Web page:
On Winter Solstice and bringing back the Light

This is a few days late but I wanted to reshare this post I wrote last year:

Yule or Winter Solstice marks a turning point in the Wheel of the Year. It’s the moment of dark turning towards light. The days start to get longer. I could write about comparisons between Winter Solstice and Christmas. I could also discuss which came first. Who stole whose traditions? But I’m not going to do that. The internet is full of that already.

Winter Solstice is a promise from nature – that Spring will come, that it won’t be so cold. Yule also gives a beacon in dark times of our soul, when we may feel sad, depressed, or alone. It’s an appropriate time for us to reach out to others and remind them that although this may the the longest night of the year, the light is coming back.

It is with this idea that we started the Spirit Babies ceremony at Winter Solstice a few years ago. We thought that the celebration of light would help people who have been touched by pregnancy loss to find peace and hope once more. As part of the ceremony, we have a cauldron (well, a big metal bowl) and we invite each person to place a candle in it. It is a visually poetic way of showing that we are together bringing back the light into our lives.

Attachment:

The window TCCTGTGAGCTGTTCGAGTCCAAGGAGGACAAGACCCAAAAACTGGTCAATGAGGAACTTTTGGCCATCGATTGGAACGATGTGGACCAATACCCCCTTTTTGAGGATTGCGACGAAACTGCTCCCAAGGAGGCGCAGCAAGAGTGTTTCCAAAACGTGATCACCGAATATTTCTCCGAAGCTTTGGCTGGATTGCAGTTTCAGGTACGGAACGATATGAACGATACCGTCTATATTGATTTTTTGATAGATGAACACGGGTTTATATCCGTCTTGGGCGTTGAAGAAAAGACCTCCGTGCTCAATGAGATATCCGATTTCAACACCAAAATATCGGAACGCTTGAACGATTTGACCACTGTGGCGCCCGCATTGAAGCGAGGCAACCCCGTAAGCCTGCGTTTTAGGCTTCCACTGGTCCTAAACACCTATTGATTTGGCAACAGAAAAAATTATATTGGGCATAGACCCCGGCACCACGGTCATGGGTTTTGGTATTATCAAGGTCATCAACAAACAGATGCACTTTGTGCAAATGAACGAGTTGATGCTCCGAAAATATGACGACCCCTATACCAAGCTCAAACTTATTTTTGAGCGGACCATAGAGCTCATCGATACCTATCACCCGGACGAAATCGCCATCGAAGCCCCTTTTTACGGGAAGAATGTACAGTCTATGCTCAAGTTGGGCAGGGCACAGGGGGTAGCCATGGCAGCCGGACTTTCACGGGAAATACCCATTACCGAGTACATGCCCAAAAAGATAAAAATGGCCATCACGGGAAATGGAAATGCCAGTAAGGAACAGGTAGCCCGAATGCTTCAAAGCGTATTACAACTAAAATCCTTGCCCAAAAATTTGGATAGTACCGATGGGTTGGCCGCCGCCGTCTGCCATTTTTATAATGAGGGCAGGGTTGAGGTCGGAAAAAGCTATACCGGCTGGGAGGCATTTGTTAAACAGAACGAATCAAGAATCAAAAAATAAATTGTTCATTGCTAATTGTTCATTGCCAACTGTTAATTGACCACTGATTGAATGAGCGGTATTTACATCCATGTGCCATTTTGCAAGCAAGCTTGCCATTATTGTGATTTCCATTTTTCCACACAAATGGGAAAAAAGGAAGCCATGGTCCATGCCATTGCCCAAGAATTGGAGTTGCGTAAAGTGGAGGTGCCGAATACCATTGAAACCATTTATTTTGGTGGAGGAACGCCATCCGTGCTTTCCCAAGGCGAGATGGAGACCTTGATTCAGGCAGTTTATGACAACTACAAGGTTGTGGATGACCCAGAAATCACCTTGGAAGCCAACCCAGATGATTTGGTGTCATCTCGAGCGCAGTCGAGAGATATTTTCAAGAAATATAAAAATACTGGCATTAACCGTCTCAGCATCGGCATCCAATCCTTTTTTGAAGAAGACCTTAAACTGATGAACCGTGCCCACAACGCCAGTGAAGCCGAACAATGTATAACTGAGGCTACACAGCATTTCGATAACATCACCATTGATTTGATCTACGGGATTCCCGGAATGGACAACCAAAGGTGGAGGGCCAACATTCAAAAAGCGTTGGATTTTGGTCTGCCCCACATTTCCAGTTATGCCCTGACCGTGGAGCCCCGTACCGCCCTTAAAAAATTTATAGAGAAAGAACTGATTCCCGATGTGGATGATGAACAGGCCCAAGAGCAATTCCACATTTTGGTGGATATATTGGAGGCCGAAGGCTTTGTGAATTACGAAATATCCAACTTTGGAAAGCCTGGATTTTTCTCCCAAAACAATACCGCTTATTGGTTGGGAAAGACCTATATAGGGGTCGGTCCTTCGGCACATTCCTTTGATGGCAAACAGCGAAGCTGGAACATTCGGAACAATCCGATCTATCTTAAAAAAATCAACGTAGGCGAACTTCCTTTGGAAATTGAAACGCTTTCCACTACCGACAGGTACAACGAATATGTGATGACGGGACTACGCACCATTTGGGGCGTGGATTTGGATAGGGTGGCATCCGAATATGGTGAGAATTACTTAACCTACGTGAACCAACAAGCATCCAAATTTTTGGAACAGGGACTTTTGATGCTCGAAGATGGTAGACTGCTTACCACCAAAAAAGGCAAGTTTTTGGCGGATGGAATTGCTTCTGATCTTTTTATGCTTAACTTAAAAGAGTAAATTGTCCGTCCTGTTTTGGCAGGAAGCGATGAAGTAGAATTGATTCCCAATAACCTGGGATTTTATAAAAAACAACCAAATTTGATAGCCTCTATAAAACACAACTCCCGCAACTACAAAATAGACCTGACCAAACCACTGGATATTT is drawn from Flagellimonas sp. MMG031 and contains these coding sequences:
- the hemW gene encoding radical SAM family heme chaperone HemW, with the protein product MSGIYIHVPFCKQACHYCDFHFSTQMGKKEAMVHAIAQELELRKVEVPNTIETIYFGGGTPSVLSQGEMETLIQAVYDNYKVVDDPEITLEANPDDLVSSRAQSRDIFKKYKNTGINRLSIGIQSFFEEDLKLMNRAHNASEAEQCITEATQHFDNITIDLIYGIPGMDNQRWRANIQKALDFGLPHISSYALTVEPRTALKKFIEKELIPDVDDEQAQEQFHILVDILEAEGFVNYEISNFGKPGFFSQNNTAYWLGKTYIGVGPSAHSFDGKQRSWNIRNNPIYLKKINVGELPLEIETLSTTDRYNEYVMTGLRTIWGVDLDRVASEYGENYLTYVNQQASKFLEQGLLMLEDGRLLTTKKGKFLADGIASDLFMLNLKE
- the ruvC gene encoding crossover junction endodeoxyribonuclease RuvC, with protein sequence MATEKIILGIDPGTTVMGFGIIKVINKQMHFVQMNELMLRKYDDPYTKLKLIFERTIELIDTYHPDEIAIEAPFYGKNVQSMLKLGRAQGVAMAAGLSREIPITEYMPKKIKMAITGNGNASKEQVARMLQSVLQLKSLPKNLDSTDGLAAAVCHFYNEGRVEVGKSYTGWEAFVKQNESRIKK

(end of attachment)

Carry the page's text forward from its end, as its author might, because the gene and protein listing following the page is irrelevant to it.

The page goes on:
Let’s look at this more generally. Who do you know who could use more light in their lives? Who do you know who lives alone? Who do you know who is depressed? Who do you know who could use some guidance?

Some people may need help finding their inner light at the darkest time of the year. Make sure your friends and loved ones have a place to go during the holidays. Volunteer at a soup kitchen. Visit elderly or sick people who would otherwise be by themselves. Think of other ways you can be a beacon for others.

One of my favorite authors, Jenny Lawson, aka The Bloggess, writes about and through her depression and anxiety. She has a post with some suggestions on what to do when you are depressed. In it, she writes:

“If you’re sad or lonely or feeling like you’re one of the misfit toys, know that you are part of us. And remember that those misfit toys were always far more interesting than the normal ones.

Tell someone that you love them, or that they’re important. And tell yourself. Because it’s true.”

Lawson also invites others to add their own tips on dealing with depression. Sometimes knowing that you are not alone can be a candle in the darkness.

There are many ways to celebrate the Winter Solstice. Dancing and singing the sun back is one way. Reaching out and guiding someone towards that light is another way. However you choose to bring back the light, may you have a Blessed Yule.

This piece was originally published for Between the Worlds Church in 2014.